Otmar Hilliges: Catalogue data in Spring Semester 2021
|Name||Prof. Dr. Otmar Hilliges|
|Name variants||Otmar Hilliges|
Professur für Informatik
ETH Zürich, STD H 24
|Telephone||+41 44 632 39 56|
|263-3710-00L||Machine Perception |
Number of participants limited to 200.
|8 credits||3V + 2U + 2A||O. Hilliges, S. Tang|
|Abstract||Recent developments in neural networks (aka “deep learning”) have drastically advanced the performance of machine perception systems in a variety of areas including computer vision, robotics, and intelligent UIs. This course is a deep dive into deep learning algorithms and architectures with applications to a variety of perceptual tasks.|
|Objective||Students will learn about fundamental aspects of modern deep learning approaches for perception. Students will learn to implement, train and debug their own neural networks and gain a detailed understanding of cutting-edge research in learning-based computer vision, robotics and HCI. The final project assignment will involve training a complex neural network architecture and applying it on a real-world dataset of human activity.|
The core competency acquired through this course is a solid foundation in deep-learning algorithms to process and interpret human input into computing systems. In particular, students should be able to develop systems that deal with the problem of recognizing people in images, detecting and describing body parts, inferring their spatial configuration, performing action/gesture recognition from still images or image sequences, also considering multi-modal data, among others.
|Content||We will focus on teaching: how to set up the problem of machine perception, the learning algorithms, network architectures and advanced deep learning concepts in particular probabilistic deep learning models |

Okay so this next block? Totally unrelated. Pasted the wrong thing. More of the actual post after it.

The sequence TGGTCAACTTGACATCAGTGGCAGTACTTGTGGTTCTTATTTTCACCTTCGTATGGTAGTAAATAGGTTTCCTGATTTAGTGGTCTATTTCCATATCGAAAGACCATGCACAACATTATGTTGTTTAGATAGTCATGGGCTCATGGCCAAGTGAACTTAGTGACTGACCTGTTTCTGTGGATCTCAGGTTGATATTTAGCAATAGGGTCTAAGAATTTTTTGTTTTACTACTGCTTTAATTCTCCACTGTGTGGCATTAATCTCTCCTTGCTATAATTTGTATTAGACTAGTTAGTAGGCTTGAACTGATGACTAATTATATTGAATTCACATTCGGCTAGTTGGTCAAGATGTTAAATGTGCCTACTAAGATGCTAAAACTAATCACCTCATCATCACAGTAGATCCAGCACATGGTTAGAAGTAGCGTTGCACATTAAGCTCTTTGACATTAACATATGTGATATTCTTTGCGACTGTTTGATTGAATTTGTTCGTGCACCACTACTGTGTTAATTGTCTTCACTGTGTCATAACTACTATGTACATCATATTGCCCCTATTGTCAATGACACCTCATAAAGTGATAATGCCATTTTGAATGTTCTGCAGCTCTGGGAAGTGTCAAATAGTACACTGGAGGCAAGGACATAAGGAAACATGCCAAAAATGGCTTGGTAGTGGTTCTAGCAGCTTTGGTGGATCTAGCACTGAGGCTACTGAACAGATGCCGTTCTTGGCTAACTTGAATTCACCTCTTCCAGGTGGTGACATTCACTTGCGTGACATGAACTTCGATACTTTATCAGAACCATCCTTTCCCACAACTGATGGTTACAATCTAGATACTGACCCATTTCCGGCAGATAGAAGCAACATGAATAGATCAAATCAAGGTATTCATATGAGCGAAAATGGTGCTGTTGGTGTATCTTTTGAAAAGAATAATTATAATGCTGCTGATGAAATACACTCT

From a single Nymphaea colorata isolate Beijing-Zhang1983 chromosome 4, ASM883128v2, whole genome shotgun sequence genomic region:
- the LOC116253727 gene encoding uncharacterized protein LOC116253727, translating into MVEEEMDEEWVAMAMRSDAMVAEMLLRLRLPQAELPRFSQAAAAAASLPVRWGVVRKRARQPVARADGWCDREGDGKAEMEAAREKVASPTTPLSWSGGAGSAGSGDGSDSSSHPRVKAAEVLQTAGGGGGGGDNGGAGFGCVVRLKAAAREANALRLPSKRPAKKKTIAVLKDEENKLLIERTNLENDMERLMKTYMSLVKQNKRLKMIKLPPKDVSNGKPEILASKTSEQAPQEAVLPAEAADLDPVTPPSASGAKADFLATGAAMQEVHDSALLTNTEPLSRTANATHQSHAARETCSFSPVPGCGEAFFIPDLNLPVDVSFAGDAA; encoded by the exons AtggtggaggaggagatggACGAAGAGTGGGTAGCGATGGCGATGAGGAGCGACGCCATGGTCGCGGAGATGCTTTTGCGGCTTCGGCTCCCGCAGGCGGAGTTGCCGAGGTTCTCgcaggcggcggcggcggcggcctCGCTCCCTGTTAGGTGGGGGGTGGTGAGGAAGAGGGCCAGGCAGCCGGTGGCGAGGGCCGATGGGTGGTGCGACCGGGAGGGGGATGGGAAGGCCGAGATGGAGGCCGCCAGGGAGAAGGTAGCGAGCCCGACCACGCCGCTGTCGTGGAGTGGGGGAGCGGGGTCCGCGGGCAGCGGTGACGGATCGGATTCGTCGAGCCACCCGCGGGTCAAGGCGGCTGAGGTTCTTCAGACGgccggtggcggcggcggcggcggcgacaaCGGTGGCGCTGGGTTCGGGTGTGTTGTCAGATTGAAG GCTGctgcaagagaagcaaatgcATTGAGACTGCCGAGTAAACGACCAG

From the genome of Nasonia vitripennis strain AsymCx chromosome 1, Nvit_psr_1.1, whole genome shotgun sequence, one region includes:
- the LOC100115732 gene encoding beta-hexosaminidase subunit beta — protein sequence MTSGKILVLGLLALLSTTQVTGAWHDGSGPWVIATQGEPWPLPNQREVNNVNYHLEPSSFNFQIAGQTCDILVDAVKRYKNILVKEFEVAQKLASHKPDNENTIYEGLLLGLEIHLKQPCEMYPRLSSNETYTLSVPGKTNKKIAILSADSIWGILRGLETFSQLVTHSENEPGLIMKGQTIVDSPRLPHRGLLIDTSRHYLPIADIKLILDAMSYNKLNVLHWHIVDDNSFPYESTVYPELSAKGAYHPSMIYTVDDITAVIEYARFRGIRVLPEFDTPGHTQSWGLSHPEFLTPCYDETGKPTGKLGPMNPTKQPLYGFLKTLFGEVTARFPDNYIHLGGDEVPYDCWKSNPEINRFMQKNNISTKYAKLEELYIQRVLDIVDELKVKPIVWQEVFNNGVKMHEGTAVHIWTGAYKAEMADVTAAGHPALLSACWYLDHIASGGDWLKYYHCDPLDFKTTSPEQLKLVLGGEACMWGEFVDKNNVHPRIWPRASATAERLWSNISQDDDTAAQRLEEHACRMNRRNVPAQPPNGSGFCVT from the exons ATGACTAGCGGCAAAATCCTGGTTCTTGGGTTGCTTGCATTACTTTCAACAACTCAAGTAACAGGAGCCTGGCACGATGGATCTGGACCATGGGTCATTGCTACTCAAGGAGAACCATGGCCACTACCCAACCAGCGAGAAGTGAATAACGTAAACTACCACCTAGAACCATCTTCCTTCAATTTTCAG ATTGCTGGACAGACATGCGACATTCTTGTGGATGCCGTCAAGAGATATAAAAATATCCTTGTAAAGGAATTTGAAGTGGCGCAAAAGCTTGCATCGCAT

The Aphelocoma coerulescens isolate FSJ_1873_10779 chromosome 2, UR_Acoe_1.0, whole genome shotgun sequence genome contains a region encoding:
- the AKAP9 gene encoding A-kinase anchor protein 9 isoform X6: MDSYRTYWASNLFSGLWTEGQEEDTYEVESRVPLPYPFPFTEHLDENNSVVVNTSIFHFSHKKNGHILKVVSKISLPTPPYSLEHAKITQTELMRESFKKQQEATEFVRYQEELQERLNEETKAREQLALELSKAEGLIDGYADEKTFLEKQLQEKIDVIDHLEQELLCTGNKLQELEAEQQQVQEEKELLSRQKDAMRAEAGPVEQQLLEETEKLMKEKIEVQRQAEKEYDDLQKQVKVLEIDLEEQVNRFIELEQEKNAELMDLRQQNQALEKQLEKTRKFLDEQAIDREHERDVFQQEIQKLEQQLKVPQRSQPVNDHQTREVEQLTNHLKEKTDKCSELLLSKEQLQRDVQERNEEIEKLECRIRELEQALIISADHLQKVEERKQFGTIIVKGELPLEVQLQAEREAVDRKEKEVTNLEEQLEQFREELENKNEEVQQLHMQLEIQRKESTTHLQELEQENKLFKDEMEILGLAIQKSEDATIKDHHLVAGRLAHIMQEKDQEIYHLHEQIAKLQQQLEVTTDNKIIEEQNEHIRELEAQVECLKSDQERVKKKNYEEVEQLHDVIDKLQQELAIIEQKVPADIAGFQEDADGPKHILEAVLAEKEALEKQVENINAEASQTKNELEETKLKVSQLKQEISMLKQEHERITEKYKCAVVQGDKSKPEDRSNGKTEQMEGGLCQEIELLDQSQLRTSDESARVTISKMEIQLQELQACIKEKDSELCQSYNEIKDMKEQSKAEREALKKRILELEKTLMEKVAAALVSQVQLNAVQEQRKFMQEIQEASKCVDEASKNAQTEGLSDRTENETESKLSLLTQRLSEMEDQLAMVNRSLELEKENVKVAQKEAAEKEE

The course covers the following main areas:
I) Foundations of deep-learning.
II) Probabilistic deep-learning for generative modelling of data (latent variable models, generative adversarial networks and auto-regressive models).
III) Deep learning in computer vision, human-computer interaction and robotics.
Specific topics include:
I) Deep learning basics:
a) Neural Networks and training (i.e., backpropagation)
b) Feedforward Networks
c) Timeseries modelling (RNN, GRU, LSTM)
d) Convolutional Neural Networks for classification
II) Probabilistic Deep Learning:
a) Latent variable models (VAEs)
b) Generative adversarial networks (GANs)
c) Autoregressive models (PixelCNN, PixelRNN, TCNs)
III) Deep Learning techniques for machine perception:
a) Fully Convolutional architectures for dense per-pixel tasks (i.e., instance segmentation)
b) Pose estimation and other tasks involving human activity
c) Deep reinforcement learning
IV) Case studies from research in computer vision, HCI, robotics and signal processing
Book by Ian Goodfellow and Yoshua Bengio
|Prerequisites / Notice||*** |
In accordance with the ETH Covid-19 master plan the lecture will be fully virtual. Details on the course website.
This is an advanced grad-level course that requires a background in machine learning. Students are expected to have a solid mathematical foundation, in particular in linear algebra, multivariate calculus, and probability. The course will focus on state-of-the-art research in deep-learning and will not repeat basics of machine learning
Please take note of the following conditions:
1) The number of participants is limited to 200 students (MSc and PhDs).
2) Students must have taken the exam in Machine Learning (252-0535-00) or have acquired equivalent knowledge
3) All practical exercises will require basic knowledge of Python and will use libraries such as Pytorch, scikit-learn and scikit-image. We will provide introductions to Pytorch and other libraries that are needed but will not provide introductions to basic programming or Python.